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The Gaza Strip, From Disengagement to Operation Cast Lead:

September 2005 - January 3 2009


September 2005: Israel withdraws from the Gaza Strip, ending 38 years of occupation. The disengagement, led by Ariel Sharon, included evacuation of 7,000 Jewish settlers and all IDF forces. Opening the boarder crossings between Gaza and Israel was not addressed.

January 26, 2006: Hamas wins some seats in the Palestinian parliamentary elections.

February, 2006: U.S. and Europe stop direct aid to the Hamas government in Gaza. Rocket shelling from Israel's southern town of Sderot increases, met by Israeli airstrike's and artillery fire.

June 25, 2006: Hamas militants launch an attack against IDF forces outside the Gaza border, killing two soldiers and kidnapping Corporal Gilad Shalit. Israel responds with an air and ground military operation that fails to release Shalit.

November 2006: Israel takes military action in an attempt to end rocket fire from Gaza.

December  2006: Fighting between Hamas and Fatah forces in Gaza Intensifies.

June 13, 2007: Following days of fighting between Hamas and Fatah, Hamas takes over the Gaza Strip, driving out Palestinian Authority officials loyal to President Mohmoud Abbas.

January 2008: Israel closes border crossings into Gaza, cutting off supplies, including fuel. Gaza power plants are shut down. Israel later eases the embargo and allows limited supplies to enter the Gaza Strip.

January 23, 2008: Palestinians blow up the border fence between Gaza and Egypt. Tens of Thousands of Palestinians pour into Egypt's Rafah, seeking food and supplies.

June 19, 2008: An agreement on a period of calm between Israel and Hamas is reached after indirect negotiations brokered by Egypt. The informal agreement, demanding both sides stop military actions, was set for six months.

November 4, 2008: Israeli forces cross the Gaza border and blew up a tunnel that was meant to be used for kidnapping soldiers. Six Hamas militants are  killed.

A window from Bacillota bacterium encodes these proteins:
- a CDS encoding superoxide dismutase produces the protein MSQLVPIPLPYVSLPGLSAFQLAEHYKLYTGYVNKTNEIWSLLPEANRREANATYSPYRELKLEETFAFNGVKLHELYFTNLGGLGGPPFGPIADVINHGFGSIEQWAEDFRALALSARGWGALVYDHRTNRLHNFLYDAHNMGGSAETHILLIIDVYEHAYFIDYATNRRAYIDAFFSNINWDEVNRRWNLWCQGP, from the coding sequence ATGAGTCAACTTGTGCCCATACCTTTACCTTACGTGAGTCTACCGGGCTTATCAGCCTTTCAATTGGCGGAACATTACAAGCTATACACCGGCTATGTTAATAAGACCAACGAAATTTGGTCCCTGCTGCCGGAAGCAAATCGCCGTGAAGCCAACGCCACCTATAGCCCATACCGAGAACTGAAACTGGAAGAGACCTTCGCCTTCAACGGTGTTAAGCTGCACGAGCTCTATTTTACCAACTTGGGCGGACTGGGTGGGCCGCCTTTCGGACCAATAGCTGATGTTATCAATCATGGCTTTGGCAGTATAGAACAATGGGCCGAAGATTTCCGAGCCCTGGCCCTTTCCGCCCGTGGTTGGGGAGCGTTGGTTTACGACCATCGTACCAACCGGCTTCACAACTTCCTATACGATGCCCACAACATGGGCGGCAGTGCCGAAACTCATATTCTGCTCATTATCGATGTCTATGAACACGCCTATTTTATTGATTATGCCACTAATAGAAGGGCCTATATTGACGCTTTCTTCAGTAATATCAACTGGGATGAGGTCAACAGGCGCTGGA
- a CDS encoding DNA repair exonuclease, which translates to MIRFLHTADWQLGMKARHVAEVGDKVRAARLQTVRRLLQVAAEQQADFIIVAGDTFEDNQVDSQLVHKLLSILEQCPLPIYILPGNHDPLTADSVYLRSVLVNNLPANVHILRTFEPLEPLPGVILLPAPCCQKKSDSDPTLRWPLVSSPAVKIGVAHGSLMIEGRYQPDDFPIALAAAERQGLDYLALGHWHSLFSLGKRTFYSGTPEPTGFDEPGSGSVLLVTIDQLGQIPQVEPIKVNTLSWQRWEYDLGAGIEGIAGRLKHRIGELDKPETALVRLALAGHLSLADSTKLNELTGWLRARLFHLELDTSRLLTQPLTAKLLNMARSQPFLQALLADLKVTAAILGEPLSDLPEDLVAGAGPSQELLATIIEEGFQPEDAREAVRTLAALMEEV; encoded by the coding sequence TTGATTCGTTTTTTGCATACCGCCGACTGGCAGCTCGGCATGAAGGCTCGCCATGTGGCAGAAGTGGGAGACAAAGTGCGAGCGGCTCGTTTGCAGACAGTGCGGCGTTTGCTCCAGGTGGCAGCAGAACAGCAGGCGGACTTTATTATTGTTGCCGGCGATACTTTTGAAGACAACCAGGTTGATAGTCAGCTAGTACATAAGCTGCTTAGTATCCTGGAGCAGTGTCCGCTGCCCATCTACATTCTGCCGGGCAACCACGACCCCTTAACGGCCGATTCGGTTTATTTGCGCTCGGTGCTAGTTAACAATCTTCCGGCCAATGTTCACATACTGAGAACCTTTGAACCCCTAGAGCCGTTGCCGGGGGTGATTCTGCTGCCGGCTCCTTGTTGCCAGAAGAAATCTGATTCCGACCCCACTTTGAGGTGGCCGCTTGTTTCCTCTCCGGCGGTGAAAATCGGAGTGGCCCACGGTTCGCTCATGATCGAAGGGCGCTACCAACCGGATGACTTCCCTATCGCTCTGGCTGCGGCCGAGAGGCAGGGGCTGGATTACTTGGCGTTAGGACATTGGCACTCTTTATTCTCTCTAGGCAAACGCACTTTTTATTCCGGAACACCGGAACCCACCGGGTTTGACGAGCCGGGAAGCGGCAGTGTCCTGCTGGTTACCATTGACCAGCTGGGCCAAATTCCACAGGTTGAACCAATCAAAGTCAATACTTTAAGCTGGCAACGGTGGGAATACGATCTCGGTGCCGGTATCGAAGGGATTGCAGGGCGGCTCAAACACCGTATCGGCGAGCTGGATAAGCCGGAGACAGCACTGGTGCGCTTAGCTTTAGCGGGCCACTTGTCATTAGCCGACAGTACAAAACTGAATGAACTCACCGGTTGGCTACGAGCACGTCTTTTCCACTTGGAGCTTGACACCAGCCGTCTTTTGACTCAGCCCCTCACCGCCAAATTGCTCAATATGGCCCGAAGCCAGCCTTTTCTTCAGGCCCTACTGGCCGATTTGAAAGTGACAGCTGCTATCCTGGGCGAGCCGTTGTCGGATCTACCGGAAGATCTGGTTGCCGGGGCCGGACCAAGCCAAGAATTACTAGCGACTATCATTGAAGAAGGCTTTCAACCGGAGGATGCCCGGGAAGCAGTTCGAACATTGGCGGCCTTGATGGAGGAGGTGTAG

November 14, 2008: Hamas fires dozens of rockets at Israel's southern region. Hamas leaders argue that this is a response to Israeli attack on the tunnel.

December 19, 2008: Hamas announces that the truce has ended and launches rocket barrages against southern Israel.

December 27, 2008: Israel opens a wide - scale military assault on the Gaza Strip, targeting rocket sites and Hamas installations.

January 3, 2009: Israel begins its ground offensive in Gaza.

January 17, 2009: Israel announces a unilateral end to Operation Cast Lead.

November 14, 2012: Israel launches Operation Pillar of Defense in response to days of rocket fire out of Hamas-ruled Gaza. The offensive, which included 20 airstrikes, resulted in the assassination of Ahmad Jabari, the military commander of Hamas; he had been long on Israel's most wanted list for several deadly attacks and the kidnapping of Israeli soldier Gilad Schalit in 2006.(1)

November 21, 2012: Israel and the Hamas militant group agreed to a cease-fire Wednesday to end eight days of the fiercest fighting in nearly four years, promising to halt attacks on each other and ease an Israeli blockade constricting the Gaza Strip. The deal was brokered by the new Islamist government of Egypt. Under the agreement, Egypt will play a key role in maintaining the peace.(1)


No other country in the world would be expected to allow thousands of missiles to come across its borders over a period of a few years and not respond. What if missiles were falling in the town that you live in? Would you want the government to stop them if they could?

Other articles of interest may include:


Timeline first published in the Forward Newspaper, January 16, 2009.


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